Taking The LEAD – ESM Chats To LEAD Network CEO Allyson Zimmermann

By Steve Wynne-Jones
Share this article
Taking The LEAD – ESM Chats To LEAD Network CEO Allyson Zimmermann

The percentage of women in executive roles within retail and consumer goods is increasing, albeit at a sluggish pace. ESM asked Allyson Zimmermann, CEO of LEAD Network, what can be done about it. This article featured in ESM's November/December 2023 edition.

While the retail and consumer goods industries have made great strides in terms of diversity, equity and inclusion (DE&I) in recent years, female representation at the executive level still has some way to go, particularly when it comes to roles such as CEO, managing director, or company president.  

That was the key takeaway from the LEAD Network’s recent Gender Diversity Scorecard, or GDS, which found that 37% of senior executive positions in the European consumer goods and retail sectors across Europe are now occupied by women – up from 35% in 2021, and 34% in 2019.

The LEAD Network, which is aimed at advancing women in the retail and CPG workforce, is one of Europe’s fastest-growing non-profit organisations, counting some 19,000 members across 81 countries. It has been conducting the biennial GDS since 2017, and while the current total is considerably higher than that recorded in its first such report (25%), the devil, as always, is in the detail.

“I was expecting a bigger jump,” Allyson Zimmermann, the chief executive of the LEAD Network, says of the current GDS findings. “This year, the World Economic Forum estimated it will take 131 years to achieve gender parity, which would be 2154. We cannot wait this long.


“We are further along the road than we were in 2017, which is a positive. We are moving in the right direction, but it’s not enough.”

Zimmermann took over as chief executive of the LEAD Network in January of this year, having spent eight years as executive director of Catalyst, a non-profit focused on building ‘workplaces that work for women’. As she tells ESM, the retail and consumer goods sectors have a “massive opportunity” to implement more gender parity into their executive structures, if only to reflect the composition of their consumer base.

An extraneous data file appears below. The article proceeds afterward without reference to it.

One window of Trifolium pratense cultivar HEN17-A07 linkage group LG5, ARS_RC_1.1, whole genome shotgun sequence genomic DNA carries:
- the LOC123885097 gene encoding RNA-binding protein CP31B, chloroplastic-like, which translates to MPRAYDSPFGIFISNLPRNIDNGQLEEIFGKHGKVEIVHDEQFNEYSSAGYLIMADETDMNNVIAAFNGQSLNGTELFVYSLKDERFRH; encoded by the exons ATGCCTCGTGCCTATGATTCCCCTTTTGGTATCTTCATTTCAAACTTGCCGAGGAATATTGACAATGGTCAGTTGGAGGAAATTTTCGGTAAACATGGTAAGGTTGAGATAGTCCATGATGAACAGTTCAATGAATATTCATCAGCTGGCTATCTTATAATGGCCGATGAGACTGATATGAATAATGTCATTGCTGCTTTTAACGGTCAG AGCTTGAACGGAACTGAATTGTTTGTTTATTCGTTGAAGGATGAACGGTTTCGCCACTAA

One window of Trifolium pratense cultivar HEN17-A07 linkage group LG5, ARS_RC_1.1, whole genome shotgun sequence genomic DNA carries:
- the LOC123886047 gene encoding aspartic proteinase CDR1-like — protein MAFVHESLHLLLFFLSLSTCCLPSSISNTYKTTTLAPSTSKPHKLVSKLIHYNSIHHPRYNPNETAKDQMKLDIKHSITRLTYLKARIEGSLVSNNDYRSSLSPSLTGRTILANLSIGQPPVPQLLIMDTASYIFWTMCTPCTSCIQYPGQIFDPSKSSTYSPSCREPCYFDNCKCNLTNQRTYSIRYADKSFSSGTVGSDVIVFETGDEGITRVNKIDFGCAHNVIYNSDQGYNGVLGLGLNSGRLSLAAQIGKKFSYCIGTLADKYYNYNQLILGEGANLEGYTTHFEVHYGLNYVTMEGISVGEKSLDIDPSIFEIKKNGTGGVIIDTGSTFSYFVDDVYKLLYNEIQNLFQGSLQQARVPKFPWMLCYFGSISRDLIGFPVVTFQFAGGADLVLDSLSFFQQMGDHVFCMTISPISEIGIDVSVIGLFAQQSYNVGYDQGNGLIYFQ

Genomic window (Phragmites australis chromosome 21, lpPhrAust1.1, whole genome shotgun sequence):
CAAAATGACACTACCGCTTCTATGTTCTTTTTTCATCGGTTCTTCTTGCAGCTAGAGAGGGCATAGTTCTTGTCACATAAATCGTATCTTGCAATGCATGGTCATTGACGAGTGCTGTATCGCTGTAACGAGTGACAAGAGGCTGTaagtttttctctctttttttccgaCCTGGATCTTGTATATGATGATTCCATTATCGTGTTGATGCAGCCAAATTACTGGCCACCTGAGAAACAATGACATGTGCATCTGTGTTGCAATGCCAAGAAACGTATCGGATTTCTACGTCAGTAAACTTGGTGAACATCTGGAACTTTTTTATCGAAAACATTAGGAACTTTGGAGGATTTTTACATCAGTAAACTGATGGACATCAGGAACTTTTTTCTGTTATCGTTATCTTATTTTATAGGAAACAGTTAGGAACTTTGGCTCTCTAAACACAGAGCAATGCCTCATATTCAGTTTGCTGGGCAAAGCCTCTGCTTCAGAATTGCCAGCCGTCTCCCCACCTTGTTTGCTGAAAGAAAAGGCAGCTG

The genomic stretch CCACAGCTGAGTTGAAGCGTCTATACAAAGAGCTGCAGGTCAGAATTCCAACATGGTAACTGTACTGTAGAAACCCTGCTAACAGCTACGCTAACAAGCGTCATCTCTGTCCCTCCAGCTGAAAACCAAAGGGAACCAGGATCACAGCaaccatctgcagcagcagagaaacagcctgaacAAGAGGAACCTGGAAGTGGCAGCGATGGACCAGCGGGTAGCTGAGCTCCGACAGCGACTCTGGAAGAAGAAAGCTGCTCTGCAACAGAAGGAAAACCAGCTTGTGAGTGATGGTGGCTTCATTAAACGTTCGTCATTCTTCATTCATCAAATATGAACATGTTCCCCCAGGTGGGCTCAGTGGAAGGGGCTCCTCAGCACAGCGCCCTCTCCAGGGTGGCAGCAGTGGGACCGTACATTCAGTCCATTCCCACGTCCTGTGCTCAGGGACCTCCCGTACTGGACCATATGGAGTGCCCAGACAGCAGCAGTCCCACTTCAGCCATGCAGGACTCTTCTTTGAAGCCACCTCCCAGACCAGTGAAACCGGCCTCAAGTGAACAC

“Some 75% of consumer buying decisions are being made by women*,” she says. “How can you understand the market if you’re not reflecting that decision-making? 

“I think there’s a perception that, ‘If we give it time, it’s going to happen.’ I hear this a lot from leaders – that this is just a generational issue, or a time issue – but it’s not.”


Gender Diversity Scorecard

­­Some 45 retail and CPG firms – with a combined revenue of more than $1 billion – participated in the LEAD Network’s recent GDS. It found that, of the 8,725 executive roles in said companies, 3,240 were held by women (37%). In retail, women comprise 35% of senior executive roles, while consumer goods manufacturing boasts a slightly higher percentage, with 38% representation.

While the figures are going in the right direction, the slowdown in recent years – a 1% or 2% gain, rather than the 9% jump between 2017 and 2019 – is telling. According to Zimmermann, the COVID-19 pandemic had a more marked effect on women in the workplace than their male counterparts.